By Mike Estadt
If we answer this question with the knowledge at hand this is going to be a very short article. We really do not know yet. But what we do know is there have been some fundamental shifts in how the consumer shops and how they consume not only beef but food in general. Will these shifts remain and what might we expect in the years to come?
Let us look at the year in review and try to understand the effects on the larger food industry as well as local livestock growers. The New Year came in with some optimism for agriculture as the effects of the trade war was dissipating, cushioned by USDA financial assistance via the Market Facilitation Program. For livestock producers, specifically pork, the effects of the Asian Swine Fever which decimated the Chinese breeding herd by 40%, gave rise to optimism for increased exports to China.
In late December and early January, reports of a flu-like disease began to be reported out of the Hubei province, in the city of Wuhan, China. The disease caused by SARS-CoV-2, would soon become a worldwide pandemic known as COVID-19.
By March in response to the increasing numbers of infections and resulting deaths, shutdowns of businesses, schools, hotels, and restaurants literally destroyed demand for institutional food suppliers. At the same time Americans were hoarding paper products, sanitizing wipes and food, especially meat. Store shelves were empty, and some forms of rationing meat began to take place. At the same time milk was being dumped and vegetable fields plowed under as processors could not convert institutional packaging quickly enough to supply the retail sector.
The virus continued to wreak havoc on the economy and drove the national unemployment rate to a high of 15% in April. Center for Disease Control data reported a 300-400% increase in anxiety and depression. This may explain record sales of comfort foods such as canned soups and baking supplies disappearing from grocery shelves. As quarantines and lockdowns continued baking and cooking meals from home continued to increase. At one point during the peak of the pandemic, consumers reported that 88% of meals were being consumed at home.
Just as grocery stores were beginning to recover from this disruption, a larger aftershock would be felt in the food supply chain as workers in beef and hog processing plants began to test positive for the COVID19 virus, leading to major shutdowns of some of the largest plants in the country. These shutdowns resulted in a 40% decrease in beef and swine processing compared to 2019.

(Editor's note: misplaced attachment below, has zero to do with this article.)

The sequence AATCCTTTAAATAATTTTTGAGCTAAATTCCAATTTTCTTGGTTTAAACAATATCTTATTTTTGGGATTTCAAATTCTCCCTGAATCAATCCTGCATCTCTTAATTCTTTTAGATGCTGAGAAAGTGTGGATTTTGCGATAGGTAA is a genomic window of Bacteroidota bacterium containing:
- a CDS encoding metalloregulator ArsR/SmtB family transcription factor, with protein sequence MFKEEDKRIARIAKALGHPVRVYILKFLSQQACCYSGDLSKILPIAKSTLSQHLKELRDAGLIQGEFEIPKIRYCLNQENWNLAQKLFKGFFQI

Wholesale prices soared but the prices paid to farmers and ranchers declined due to no available processing. Beef producers were able to slow growth rates of feedlot cattle and the prospect of euthanasia of finished hogs loomed over the Midwest. Fortunately, by June processing was able to recover to pre-pandemic levels.
This nationwide series of events gave rise to an unprecedented demand by consumers in communities across America for locally raised pork and beef. But this was not without complications as small mom-and-pop processors, already at nearly full capacity began to book harvest dates sometimes as far out as a year. To make things even more complicated, the supply of deep freezers was quicky exhausted as demand quickly outstripped supply. The backlog for deep freezers was 6-9 months out.
What trends will remain when the pandemic subsides? Online and e-commerce will continue to be a major shopping behavior. If you do not have an online presence, you need to get one soon. If you have one, update it to accept online ordering and payment. Consumers will be cooking more meals at home in the future than prior to COVID-19. This means they will be searching for information to help them cook at home. Recipes and YouTube videos need to be a component of a successful social media marketing strategy.
Not only will consumers buy more food online, but the return to remaining restaurants may also take on a different look as online meals-to-go prepared at “Ghost Kitchens” (food preparation centers with meal delivery services) will likely more common place.
The larger food industry will be spending time and research into making the food processing infrastructure more resilient and less prone to disruptions such as Covid19. More inventory capacity, factory automation and creating linkages to regionally based processing facilities will be explored. Local producers should concentrate their efforts in maintaining positive customer relations, exploring possible cooperative partnerships with other farmers and ranchers and alternative harvesting and marketing infrastructure. What local food producers do now to capitalize on these recent trends could set the course for a fruitful and successful future. Source : osu.edu